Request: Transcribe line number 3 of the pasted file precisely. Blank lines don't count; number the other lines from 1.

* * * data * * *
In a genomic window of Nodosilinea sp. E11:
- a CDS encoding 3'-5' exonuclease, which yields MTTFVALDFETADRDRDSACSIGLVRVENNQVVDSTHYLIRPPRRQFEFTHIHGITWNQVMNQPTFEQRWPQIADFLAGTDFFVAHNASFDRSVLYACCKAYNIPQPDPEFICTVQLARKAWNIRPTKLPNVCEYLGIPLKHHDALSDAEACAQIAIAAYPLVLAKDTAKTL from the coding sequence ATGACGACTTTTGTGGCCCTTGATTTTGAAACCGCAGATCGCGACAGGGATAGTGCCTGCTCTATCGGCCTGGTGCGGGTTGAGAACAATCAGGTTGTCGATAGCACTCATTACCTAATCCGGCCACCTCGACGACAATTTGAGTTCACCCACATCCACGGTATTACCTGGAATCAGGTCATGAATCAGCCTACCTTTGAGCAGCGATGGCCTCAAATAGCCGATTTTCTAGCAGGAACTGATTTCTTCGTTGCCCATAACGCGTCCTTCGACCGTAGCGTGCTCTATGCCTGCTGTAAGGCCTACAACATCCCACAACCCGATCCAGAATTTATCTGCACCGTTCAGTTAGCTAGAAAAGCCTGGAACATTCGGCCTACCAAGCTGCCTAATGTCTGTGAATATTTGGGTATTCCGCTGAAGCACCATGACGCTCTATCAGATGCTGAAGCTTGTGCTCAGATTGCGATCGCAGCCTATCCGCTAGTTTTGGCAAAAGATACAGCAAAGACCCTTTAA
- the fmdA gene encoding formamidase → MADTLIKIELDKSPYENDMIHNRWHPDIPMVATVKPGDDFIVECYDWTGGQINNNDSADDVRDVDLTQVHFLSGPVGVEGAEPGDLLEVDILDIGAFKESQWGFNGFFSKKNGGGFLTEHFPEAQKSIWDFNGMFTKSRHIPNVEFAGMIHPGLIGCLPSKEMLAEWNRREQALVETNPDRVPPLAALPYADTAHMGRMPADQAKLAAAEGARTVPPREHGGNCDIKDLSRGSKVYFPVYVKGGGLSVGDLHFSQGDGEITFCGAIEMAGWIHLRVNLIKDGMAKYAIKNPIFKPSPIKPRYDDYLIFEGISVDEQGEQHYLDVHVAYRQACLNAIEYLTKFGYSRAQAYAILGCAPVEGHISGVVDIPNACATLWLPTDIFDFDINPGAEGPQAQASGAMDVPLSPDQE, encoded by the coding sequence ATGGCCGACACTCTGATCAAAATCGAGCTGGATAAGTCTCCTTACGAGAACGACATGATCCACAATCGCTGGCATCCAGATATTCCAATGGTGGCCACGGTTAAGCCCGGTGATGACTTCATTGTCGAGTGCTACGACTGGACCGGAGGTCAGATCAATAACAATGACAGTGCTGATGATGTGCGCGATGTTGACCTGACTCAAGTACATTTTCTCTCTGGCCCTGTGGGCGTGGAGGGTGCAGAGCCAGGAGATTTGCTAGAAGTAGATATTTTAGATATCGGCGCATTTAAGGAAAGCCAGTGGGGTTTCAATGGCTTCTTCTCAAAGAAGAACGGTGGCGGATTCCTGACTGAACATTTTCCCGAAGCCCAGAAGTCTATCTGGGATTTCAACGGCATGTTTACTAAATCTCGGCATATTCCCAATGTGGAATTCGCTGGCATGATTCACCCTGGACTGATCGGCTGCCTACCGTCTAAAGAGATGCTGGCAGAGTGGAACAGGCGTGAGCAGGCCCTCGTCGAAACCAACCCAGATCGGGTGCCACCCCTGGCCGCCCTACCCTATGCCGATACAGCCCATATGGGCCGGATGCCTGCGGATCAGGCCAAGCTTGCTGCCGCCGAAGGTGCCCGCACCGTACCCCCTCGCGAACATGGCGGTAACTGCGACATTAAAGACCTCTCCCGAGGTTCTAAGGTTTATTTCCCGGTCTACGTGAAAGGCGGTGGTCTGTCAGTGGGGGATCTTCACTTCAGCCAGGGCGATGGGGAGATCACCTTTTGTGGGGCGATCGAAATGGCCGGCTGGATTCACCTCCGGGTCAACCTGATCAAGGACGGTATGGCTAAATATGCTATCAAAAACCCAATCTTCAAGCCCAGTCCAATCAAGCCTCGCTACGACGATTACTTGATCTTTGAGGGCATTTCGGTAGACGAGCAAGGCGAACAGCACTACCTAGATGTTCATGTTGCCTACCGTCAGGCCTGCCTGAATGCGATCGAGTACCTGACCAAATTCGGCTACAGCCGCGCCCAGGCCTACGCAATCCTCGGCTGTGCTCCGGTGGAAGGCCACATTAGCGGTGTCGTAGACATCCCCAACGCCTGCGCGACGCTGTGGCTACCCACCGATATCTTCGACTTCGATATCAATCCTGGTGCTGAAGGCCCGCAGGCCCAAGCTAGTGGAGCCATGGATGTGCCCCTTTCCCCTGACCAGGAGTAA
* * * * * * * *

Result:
- the fmdA gene encoding formamidase → MADTLIKIELDKSPYENDMIHNRWHPDIPMVATVKPGDDFIVECYDWTGGQINNNDSADDVRDVDLTQVHFLSGPVGVEGAEPGDLLEVDILDIGAFKESQWGFNGFFSKKNGGGFLTEHFPEAQKSIWDFNGMFTKSRHIPNVEFAGMIHPGLIGCLPSKEMLAEWNRREQALVETNPDRVPPLAALPYADTAHMGRMPADQAKLAAAEGARTVPPREHGGNCDIKDLSRGSKVYFPVYVKGGGLSVGDLHFSQGDGEITFCGAIEMAGWIHLRVNLIKDGMAKYAIKNPIFKPSPIKPRYDDYLIFEGISVDEQGEQHYLDVHVAYRQACLNAIEYLTKFGYSRAQAYAILGCAPVEGHISGVVDIPNACATLWLPTDIFDFDINPGAEGPQAQASGAMDVPLSPDQE, encoded by the coding sequence ATGGCCGACACTCTGATCAAAATCGAGCTGGATAAGTCTCCTTACGAGAACGACATGATCCACAATCGCTGGCATCCAGATATTCCAATGGTGGCCACGGTTAAGCCCGGTGATGACTTCATTGTCGAGTGCTACGACTGGACCGGAGGTCAGATCAATAACAATGACAGTGCTGATGATGTGCGCGATGTTGACCTGACTCAAGTACATTTTCTCTCTGGCCCTGTGGGCGTGGAGGGTGCAGAGCCAGGAGATTTGCTAGAAGTAGATATTTTAGATATCGGCGCATTTAAGGAAAGCCAGTGGGGTTTCAATGGCTTCTTCTCAAAGAAGAACGGTGGCGGATTCCTGACTGAACATTTTCCCGAAGCCCAGAAGTCTATCTGGGATTTCAACGGCATGTTTACTAAATCTCGGCATATTCCCAATGTGGAATTCGCTGGCATGATTCACCCTGGACTGATCGGCTGCCTACCGTCTAAAGAGATGCTGGCAGAGTGGAACAGGCGTGAGCAGGCCCTCGTCGAAACCAACCCAGATCGGGTGCCACCCCTGGCCGCCCTACCCTATGCCGATACAGCCCATATGGGCCGGATGCCTGCGGATCAGGCCAAGCTTGCTGCCGCCGAAGGTGCCCGCACCGTACCCCCTCGCGAACATGGCGGTAACTGCGACATTAAAGACCTCTCCCGAGGTTCTAAGGTTTATTTCCCGGTCTACGTGAAAGGCGGTGGTCTGTCAGTGGGGGATCTTCACTTCAGCCAGGGCGATGGGGAGATCACCTTTTGTGGGGCGATCGAAATGGCCGGCTGGATTCACCTCCGGGTCAACCTGATCAAGGACGGTATGGCTAAATATGCTATCAAAAACCCAATCTTCAAGCCCAGTCCAATCAAGCCTCGCTACGACGATTACTTGATCTTTGAGGGCATTTCGGTAGACGAGCAAGGCGAACAGCACTACCTAGATGTTCATGTTGCCTACCGTCAGGCCTGCCTGAATGCGATCGAGTACCTGACCAAATTCGGCTACAGCCGCGCCCAGGCCTACGCAATCCTCGGCTGTGCTCCGGTGGAAGGCCACATTAGCGGTGTCGTAGACATCCCCAACGCCTGCGCGACGCTGTGGCTACCCACCGATATCTTCGACTTCGATATCAATCCTGGTGCTGAAGGCCCGCAGGCCCAAGCTAGTGGAGCCATGGATGTGCCCCTTTCCCCTGACCAGGAGTAA